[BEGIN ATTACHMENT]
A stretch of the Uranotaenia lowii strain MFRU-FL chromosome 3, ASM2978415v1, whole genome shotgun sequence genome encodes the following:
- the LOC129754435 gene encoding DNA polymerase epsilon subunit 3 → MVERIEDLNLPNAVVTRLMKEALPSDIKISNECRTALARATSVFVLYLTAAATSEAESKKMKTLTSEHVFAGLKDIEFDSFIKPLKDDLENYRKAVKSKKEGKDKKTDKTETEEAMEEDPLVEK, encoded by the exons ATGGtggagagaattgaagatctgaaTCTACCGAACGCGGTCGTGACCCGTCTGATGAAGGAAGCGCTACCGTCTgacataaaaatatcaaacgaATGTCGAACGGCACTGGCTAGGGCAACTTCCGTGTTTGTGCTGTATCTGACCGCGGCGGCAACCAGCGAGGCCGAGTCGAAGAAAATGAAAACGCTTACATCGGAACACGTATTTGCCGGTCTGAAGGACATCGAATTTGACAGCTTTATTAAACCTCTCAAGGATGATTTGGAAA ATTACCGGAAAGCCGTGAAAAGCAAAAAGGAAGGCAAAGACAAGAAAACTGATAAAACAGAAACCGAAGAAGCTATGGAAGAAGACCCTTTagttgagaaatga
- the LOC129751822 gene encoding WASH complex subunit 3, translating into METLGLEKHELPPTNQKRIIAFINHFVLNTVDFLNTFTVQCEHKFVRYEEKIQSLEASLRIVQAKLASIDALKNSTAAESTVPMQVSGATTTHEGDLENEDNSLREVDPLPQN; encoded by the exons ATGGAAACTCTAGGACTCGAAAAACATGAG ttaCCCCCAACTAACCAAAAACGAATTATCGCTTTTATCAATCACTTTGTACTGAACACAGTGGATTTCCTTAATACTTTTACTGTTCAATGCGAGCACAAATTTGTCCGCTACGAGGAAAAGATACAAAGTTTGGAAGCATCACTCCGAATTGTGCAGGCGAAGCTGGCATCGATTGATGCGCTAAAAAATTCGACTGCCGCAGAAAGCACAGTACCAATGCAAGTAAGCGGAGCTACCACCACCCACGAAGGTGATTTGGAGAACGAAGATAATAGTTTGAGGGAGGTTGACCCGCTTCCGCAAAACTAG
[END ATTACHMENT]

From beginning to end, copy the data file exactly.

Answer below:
A stretch of the Uranotaenia lowii strain MFRU-FL chromosome 3, ASM2978415v1, whole genome shotgun sequence genome encodes the following:
- the LOC129754435 gene encoding DNA polymerase epsilon subunit 3 → MVERIEDLNLPNAVVTRLMKEALPSDIKISNECRTALARATSVFVLYLTAAATSEAESKKMKTLTSEHVFAGLKDIEFDSFIKPLKDDLENYRKAVKSKKEGKDKKTDKTETEEAMEEDPLVEK, encoded by the exons ATGGtggagagaattgaagatctgaaTCTACCGAACGCGGTCGTGACCCGTCTGATGAAGGAAGCGCTACCGTCTgacataaaaatatcaaacgaATGTCGAACGGCACTGGCTAGGGCAACTTCCGTGTTTGTGCTGTATCTGACCGCGGCGGCAACCAGCGAGGCCGAGTCGAAGAAAATGAAAACGCTTACATCGGAACACGTATTTGCCGGTCTGAAGGACATCGAATTTGACAGCTTTATTAAACCTCTCAAGGATGATTTGGAAA ATTACCGGAAAGCCGTGAAAAGCAAAAAGGAAGGCAAAGACAAGAAAACTGATAAAACAGAAACCGAAGAAGCTATGGAAGAAGACCCTTTagttgagaaatga
- the LOC129751822 gene encoding WASH complex subunit 3, translating into METLGLEKHELPPTNQKRIIAFINHFVLNTVDFLNTFTVQCEHKFVRYEEKIQSLEASLRIVQAKLASIDALKNSTAAESTVPMQVSGATTTHEGDLENEDNSLREVDPLPQN; encoded by the exons ATGGAAACTCTAGGACTCGAAAAACATGAG ttaCCCCCAACTAACCAAAAACGAATTATCGCTTTTATCAATCACTTTGTACTGAACACAGTGGATTTCCTTAATACTTTTACTGTTCAATGCGAGCACAAATTTGTCCGCTACGAGGAAAAGATACAAAGTTTGGAAGCATCACTCCGAATTGTGCAGGCGAAGCTGGCATCGATTGATGCGCTAAAAAATTCGACTGCCGCAGAAAGCACAGTACCAATGCAAGTAAGCGGAGCTACCACCACCCACGAAGGTGATTTGGAGAACGAAGATAATAGTTTGAGGGAGGTTGACCCGCTTCCGCAAAACTAG